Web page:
• How do you decide what to include and what not to include in the book?

When I do do the story board, you create many scenes to explain the story, normally you are attached of a determinate number of pages, so you can not extend to much on some pages to explain something. You choose in function of which of these ones will create some tension, or maybe to arrive at this moment of the story I going to need three steps to make understand what is happening. At the end you see which scenes you need and which ones you can avoid. 

  • How do you find thinking about the book as a whole – the text, illustration, design – in comparison with illustrating someone else’s text?

I think it is much more difficult to do a whole book by your self than to illustrate a story from another one author. When they give you a text you have everything done, you only have to worry about characters, architectures and the style you are going to use. But you own story? is very difficult to create a clima or to be sure if this is the way you want to explain it. Most of times, during the process, you are correcting many times the way to end it, or how you get to this point, I need to do 4 scenes more but oH! no more pages!! so I have to cut some other from the begining… it is always like this to me.

  • Who or what has been the biggest single influence on your way of thinking?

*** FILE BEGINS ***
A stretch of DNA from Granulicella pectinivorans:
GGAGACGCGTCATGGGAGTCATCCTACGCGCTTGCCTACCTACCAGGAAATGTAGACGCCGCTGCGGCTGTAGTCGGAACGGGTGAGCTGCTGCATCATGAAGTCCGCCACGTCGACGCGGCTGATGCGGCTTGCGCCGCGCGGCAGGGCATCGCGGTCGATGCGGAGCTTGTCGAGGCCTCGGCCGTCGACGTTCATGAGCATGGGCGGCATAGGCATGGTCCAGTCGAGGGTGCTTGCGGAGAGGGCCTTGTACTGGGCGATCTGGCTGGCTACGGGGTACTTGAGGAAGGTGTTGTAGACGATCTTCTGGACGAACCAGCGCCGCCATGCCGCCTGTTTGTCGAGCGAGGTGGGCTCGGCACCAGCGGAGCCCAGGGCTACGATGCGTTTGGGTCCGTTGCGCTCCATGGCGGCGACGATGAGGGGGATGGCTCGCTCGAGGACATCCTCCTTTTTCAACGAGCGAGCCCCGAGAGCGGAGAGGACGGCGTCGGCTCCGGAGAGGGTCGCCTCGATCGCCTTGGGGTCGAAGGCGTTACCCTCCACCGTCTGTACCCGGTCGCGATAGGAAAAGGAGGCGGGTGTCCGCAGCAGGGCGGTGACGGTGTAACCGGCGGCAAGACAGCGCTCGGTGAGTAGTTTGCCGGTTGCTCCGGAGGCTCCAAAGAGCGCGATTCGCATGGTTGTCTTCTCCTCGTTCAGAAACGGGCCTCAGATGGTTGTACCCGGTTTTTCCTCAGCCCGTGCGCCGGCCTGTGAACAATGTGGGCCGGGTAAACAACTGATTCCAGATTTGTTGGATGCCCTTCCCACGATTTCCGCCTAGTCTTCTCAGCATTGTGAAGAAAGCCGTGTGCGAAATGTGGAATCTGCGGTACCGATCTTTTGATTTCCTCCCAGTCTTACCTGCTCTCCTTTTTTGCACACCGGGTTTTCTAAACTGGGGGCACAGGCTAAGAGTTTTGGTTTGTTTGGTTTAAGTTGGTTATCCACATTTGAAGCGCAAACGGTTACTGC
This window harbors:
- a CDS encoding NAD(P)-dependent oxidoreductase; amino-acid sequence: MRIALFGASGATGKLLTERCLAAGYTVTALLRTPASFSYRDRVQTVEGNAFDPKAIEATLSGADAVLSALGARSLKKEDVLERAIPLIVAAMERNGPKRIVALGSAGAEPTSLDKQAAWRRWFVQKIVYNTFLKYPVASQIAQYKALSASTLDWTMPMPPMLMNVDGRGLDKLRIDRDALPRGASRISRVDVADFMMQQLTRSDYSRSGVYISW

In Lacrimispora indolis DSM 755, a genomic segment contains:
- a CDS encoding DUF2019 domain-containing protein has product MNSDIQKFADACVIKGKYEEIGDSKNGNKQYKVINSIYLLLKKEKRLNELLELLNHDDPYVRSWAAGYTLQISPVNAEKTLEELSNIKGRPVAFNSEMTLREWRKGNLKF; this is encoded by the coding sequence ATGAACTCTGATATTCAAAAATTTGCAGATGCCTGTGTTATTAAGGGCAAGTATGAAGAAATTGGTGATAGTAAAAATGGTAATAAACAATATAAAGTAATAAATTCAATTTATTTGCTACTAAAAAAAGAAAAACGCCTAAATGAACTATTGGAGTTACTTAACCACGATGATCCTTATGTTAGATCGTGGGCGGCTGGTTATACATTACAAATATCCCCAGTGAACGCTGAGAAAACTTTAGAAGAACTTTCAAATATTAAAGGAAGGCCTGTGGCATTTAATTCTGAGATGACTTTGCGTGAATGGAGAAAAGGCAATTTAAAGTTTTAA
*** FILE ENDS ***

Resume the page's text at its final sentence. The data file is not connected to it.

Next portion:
My father on the way of working, the way he educate me pushing me always to think that once something is finished, a second time it can be better done. And I can say clearly my wife. She’s been a example of how to be consistent with your life. That’s how I did get in touch with veganism. But not only with the respect to other species, as well on our dairy relation with other people. Most of what I am today, I I owe it to her.

  • Can you give some advice to any illustrators out there who may be looking to become a children’s book illustrator?

Every day, when you’ll walk outside, worm up your brain, try to see everything, every little detail is important. Bring always with you  a small sketch book and a pen, and draw something when you’ll have those little moments waiting for someone or something. Be yourself, don’t try to be others. It’s OK to be inspired by other people, everybody does, But try to use it a a tool to transform your own thoughts, transform it in your own language. And… don’t know, think that it always could be better, maybe on the next one ;)